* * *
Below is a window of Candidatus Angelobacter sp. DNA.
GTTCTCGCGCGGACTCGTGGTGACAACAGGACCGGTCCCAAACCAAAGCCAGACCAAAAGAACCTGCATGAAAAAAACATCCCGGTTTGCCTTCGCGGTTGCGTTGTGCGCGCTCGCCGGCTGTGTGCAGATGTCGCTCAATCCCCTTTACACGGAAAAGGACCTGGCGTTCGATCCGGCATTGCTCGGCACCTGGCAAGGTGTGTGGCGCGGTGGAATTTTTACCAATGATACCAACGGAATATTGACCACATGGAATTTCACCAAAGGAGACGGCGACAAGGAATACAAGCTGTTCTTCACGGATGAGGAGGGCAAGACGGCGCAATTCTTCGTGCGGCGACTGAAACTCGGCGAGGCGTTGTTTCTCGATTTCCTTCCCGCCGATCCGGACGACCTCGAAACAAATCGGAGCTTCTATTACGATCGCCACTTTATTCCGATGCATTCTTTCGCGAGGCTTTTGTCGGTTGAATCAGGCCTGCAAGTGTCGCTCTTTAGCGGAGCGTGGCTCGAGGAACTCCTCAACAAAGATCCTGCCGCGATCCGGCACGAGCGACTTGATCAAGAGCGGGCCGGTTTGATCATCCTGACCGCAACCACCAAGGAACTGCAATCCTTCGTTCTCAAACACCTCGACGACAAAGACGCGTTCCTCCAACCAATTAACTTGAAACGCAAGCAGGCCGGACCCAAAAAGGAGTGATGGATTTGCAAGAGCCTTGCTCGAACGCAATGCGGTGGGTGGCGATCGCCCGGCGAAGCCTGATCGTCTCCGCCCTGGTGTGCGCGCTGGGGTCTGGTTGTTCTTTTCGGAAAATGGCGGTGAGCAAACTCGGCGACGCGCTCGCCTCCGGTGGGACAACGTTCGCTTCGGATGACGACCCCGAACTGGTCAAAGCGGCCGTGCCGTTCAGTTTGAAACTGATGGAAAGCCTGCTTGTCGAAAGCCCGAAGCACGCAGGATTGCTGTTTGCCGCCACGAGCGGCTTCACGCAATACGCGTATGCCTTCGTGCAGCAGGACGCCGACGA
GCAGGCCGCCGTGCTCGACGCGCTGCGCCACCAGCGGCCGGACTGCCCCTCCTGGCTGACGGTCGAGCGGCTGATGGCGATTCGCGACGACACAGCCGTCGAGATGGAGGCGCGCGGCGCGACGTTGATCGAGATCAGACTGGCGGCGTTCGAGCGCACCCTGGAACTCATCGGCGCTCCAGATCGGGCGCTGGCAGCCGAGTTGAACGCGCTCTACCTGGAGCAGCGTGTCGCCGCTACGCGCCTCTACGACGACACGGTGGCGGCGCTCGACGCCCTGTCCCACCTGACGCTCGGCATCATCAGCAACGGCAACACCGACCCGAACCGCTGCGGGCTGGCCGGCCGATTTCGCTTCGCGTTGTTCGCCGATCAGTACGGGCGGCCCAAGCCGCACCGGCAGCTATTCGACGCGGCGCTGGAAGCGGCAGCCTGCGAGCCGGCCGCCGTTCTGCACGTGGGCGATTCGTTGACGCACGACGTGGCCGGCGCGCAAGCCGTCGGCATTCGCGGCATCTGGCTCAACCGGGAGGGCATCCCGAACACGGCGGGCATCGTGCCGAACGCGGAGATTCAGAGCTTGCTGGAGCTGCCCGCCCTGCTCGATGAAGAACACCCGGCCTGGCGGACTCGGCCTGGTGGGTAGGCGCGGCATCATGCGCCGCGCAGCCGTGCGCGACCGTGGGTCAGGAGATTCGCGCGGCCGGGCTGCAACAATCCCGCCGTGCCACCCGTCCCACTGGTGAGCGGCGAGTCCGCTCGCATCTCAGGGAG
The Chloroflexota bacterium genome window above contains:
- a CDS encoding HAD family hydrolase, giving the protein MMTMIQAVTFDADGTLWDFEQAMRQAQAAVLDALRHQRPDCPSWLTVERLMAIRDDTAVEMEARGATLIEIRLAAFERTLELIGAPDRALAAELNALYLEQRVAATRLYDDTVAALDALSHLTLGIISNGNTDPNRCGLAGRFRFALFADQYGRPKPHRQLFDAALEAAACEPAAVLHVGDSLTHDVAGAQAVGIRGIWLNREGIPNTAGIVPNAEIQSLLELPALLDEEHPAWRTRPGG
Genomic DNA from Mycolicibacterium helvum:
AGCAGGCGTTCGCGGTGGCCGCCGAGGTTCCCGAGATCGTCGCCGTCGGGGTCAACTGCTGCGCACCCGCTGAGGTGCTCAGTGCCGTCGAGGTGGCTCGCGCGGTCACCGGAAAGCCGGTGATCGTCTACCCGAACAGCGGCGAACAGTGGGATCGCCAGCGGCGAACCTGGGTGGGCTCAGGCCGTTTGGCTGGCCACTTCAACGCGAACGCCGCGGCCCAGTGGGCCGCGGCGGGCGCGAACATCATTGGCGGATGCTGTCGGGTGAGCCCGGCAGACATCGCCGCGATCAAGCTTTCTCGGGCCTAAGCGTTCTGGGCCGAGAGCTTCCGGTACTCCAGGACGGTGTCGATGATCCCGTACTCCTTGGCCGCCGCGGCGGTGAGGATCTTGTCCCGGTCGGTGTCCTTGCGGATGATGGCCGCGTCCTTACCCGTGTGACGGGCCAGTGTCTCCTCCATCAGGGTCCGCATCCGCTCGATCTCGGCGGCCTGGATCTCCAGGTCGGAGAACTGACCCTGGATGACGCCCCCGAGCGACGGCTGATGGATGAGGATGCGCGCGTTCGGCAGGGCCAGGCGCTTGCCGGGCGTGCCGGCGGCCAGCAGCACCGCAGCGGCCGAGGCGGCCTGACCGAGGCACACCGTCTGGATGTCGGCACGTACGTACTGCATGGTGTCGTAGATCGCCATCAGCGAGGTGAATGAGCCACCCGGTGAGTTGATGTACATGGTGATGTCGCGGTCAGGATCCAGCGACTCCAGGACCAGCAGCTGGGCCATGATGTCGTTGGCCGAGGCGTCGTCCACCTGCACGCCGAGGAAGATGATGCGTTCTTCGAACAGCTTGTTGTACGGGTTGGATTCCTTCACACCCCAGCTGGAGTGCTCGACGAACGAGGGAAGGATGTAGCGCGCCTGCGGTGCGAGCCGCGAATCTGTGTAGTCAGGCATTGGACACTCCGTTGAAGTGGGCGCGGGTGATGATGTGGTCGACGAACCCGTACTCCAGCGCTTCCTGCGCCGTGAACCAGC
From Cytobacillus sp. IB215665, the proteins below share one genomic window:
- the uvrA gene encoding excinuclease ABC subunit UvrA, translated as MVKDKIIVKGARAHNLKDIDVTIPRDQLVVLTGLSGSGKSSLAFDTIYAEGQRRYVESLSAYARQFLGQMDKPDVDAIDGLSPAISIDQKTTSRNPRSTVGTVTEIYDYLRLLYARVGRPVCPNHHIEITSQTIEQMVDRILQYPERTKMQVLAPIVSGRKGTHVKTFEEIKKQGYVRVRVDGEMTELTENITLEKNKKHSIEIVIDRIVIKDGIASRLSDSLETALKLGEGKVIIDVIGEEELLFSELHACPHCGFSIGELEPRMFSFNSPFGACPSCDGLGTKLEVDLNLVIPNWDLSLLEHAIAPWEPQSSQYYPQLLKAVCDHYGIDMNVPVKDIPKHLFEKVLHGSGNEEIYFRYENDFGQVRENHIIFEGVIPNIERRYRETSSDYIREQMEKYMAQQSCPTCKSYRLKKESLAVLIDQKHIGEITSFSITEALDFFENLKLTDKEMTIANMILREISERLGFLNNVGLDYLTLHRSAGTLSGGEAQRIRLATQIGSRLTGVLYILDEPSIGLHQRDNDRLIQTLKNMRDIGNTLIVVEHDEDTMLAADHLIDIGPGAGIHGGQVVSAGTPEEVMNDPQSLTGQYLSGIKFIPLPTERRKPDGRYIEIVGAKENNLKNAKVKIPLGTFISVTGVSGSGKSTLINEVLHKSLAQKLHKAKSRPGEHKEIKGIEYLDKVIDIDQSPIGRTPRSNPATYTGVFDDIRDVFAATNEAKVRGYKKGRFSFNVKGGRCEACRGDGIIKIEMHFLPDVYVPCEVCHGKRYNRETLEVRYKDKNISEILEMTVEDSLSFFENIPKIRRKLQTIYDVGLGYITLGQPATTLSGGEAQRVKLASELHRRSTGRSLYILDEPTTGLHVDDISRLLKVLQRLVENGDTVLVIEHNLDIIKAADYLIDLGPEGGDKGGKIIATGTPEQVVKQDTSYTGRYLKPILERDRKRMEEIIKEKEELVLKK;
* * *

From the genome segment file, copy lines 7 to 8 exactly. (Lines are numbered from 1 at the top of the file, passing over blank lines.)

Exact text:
AGCAGGCGTTCGCGGTGGCCGCCGAGGTTCCCGAGATCGTCGCCGTCGGGGTCAACTGCTGCGCACCCGCTGAGGTGCTCAGTGCCGTCGAGGTGGCTCGCGCGGTCACCGGAAAGCCGGTGATCGTCTACCCGAACAGCGGCGAACAGTGGGATCGCCAGCGGCGAACCTGGGTGGGCTCAGGCCGTTTGGCTGGCCACTTCAACGCGAACGCCGCGGCCCAGTGGGCCGCGGCGGGCGCGAACATCATTGGCGGATGCTGTCGGGTGAGCCCGGCAGACATCGCCGCGATCAAGCTTTCTCGGGCCTAAGCGTTCTGGGCCGAGAGCTTCCGGTACTCCAGGACGGTGTCGATGATCCCGTACTCCTTGGCCGCCGCGGCGGTGAGGATCTTGTCCCGGTCGGTGTCCTTGCGGATGATGGCCGCGTCCTTACCCGTGTGACGGGCCAGTGTCTCCTCCATCAGGGTCCGCATCCGCTCGATCTCGGCGGCCTGGATCTCCAGGTCGGAGAACTGACCCTGGATGACGCCCCCGAGCGACGGCTGATGGATGAGGATGCGCGCGTTCGGCAGGGCCAGGCGCTTGCCGGGCGTGCCGGCGGCCAGCAGCACCGCAGCGGCCGAGGCGGCCTGACCGAGGCACACCGTCTGGATGTCGGCACGTACGTACTGCATGGTGTCGTAGATCGCCATCAGCGAGGTGAATGAGCCACCCGGTGAGTTGATGTACATGGTGATGTCGCGGTCAGGATCCAGCGACTCCAGGACCAGCAGCTGGGCCATGATGTCGTTGGCCGAGGCGTCGTCCACCTGCACGCCGAGGAAGATGATGCGTTCTTCGAACAGCTTGTTGTACGGGTTGGATTCCTTCACACCCCAGCTGGAGTGCTCGACGAACGAGGGAAGGATGTAGCGCGCCTGCGGTGCGAGCCGCGAATCTGTGTAGTCAGGCATTGGACACTCCGTTGAAGTGGGCGCGGGTGATGATGTGGTCGACGAACCCGTACTCCAGCGCTTCCTGCGCCGTGAACCAGC
From Cytobacillus sp. IB215665, the proteins below share one genomic window: